Pratt & Whitney donations

Pratt & Whitney donates gloves, mittens, hats, scarves, ear muffs, baby blankets and socks to Marshall House Family Shelter!

In Greater Hartford during the winter months, The Salvation Army can provide shelter to up to 1,000 people on average between the Marshall House family shelter, Overflow Shelter, and the Warming Center. As days get colder, the need for warmth and warm items increases. Over the last six years, The Salvation Army has been very fortunate to have received thousands of hats, mittens, scarves and blankets from the generous employees at Pratt & Whitney. This year alone, over 1,300 items were donated including several crochet items handmade by a mystery crocheter. “We believe the mystery crocheter may be an employee’s mother,” said Lynn Nelson, Chemist at Pratt & Whitney. “She just keeps knitting us stuff. 37 hats and 10 blankets!”

Pratt & Whitney donations

Nelson starts promoting the mitten tree in August or September, reminding coworkers of the upcoming drive in staff meeting and formal announcements. 6 years ago, we came up with the idea of doing a mitten tree, and it really took hold,” said Nelson. “Employees have one day that they build the tree and we keep it up a week or so. It’s actually a coat rack from Mr. Sikorski’s office. They hang string and garland off of it. It doesn’t look like a coat rack any more, there are so many mittens on it, it looks like a tree!”

Pratt & Whitney donations

Donations come in from more than just Connecticut employees. Mittens are sent from Florida, California, Texas, England, Singapore and Germany. Hank Sikorski, Fellow of Non-Destructive Testing at Pratt and Whitney said “We have some fortunate people who have jobs and can afford to do this. It’s good to give back and do something nice. I think the team really gets engaged. We’ve done it six years in a row, and we’ll continue. It’s a good tradition and it’s a good fundraiser.”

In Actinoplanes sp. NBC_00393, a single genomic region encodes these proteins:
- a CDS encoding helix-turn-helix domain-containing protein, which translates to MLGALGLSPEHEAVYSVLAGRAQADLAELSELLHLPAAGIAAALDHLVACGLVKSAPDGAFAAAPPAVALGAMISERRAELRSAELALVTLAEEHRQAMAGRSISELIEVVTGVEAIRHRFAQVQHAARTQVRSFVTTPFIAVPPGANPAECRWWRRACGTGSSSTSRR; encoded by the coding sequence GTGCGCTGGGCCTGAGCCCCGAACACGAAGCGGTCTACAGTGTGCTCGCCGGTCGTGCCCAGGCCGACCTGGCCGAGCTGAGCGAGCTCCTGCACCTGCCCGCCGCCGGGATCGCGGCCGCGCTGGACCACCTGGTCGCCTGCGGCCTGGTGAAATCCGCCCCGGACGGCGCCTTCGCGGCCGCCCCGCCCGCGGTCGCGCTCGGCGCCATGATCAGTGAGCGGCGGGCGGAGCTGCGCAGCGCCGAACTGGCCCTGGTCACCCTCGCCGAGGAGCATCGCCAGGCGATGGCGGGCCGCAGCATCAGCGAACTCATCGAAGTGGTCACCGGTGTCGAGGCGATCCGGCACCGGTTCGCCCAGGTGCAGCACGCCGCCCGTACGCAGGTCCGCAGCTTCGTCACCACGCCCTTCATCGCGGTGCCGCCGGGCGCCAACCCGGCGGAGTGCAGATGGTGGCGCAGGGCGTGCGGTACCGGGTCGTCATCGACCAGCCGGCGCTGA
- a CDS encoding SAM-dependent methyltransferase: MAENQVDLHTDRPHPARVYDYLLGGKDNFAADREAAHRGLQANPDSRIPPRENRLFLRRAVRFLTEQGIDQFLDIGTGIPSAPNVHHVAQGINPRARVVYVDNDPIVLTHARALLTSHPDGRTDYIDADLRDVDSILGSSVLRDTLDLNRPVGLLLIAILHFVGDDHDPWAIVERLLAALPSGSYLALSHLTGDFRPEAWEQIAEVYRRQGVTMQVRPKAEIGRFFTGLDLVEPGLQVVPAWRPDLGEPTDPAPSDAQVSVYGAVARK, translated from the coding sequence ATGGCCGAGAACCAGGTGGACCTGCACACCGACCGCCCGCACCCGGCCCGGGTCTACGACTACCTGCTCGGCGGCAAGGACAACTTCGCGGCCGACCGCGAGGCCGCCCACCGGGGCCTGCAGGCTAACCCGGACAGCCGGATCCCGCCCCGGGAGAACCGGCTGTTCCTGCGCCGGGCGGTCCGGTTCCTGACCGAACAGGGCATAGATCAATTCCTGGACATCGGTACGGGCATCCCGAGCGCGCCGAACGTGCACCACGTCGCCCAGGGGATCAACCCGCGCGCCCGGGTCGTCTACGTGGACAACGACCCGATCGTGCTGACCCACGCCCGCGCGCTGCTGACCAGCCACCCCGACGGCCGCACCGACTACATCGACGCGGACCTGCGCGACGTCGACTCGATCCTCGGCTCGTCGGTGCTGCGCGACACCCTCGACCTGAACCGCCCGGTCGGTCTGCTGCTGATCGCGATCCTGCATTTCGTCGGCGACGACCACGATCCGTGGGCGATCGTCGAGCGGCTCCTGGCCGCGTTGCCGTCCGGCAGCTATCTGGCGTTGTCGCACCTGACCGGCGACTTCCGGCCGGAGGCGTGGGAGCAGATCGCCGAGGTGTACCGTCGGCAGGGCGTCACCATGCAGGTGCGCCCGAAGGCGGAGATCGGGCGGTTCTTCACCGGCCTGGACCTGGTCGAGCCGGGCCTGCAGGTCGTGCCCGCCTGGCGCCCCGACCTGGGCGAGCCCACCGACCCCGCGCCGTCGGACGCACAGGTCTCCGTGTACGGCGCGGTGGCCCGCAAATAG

Pratt & Whitney donations

When people receive the items from Pratt and Whitney, they are very appreciative. “At the Warming Centers, people are usually out all day,” said Sarah DiMaio, Program Director at The Salvation Army’s Marshall House family shelter. “They are cold and sometimes wet. Receiving something dry and warm is the only thing they are asking for. The little kids love receiving the hats and mittens, especially if they have characters on them, or if it’s something new, they get really excited.” The Salvation Army’s Marshall House is the only shelter in Hartford that can serve children under the age of 2. “We usually have a lot of newborns and infants," said DiMaio. “We also work with the other shelters, so if they have women who are expecting, they are transferred to Marshall House when they are getting ready to give birth, so they can return to a safe place.” DiMaio was especially excited to see so many handmade items from the mystery crocheter. “This person is amazing. It’s great that someone is willing to give without recognition and for the reason of wanting to do good. Having something handmade adds another level of hominess, caring, compassion – someone is really putting in time and effort to help the people and families that we serve.”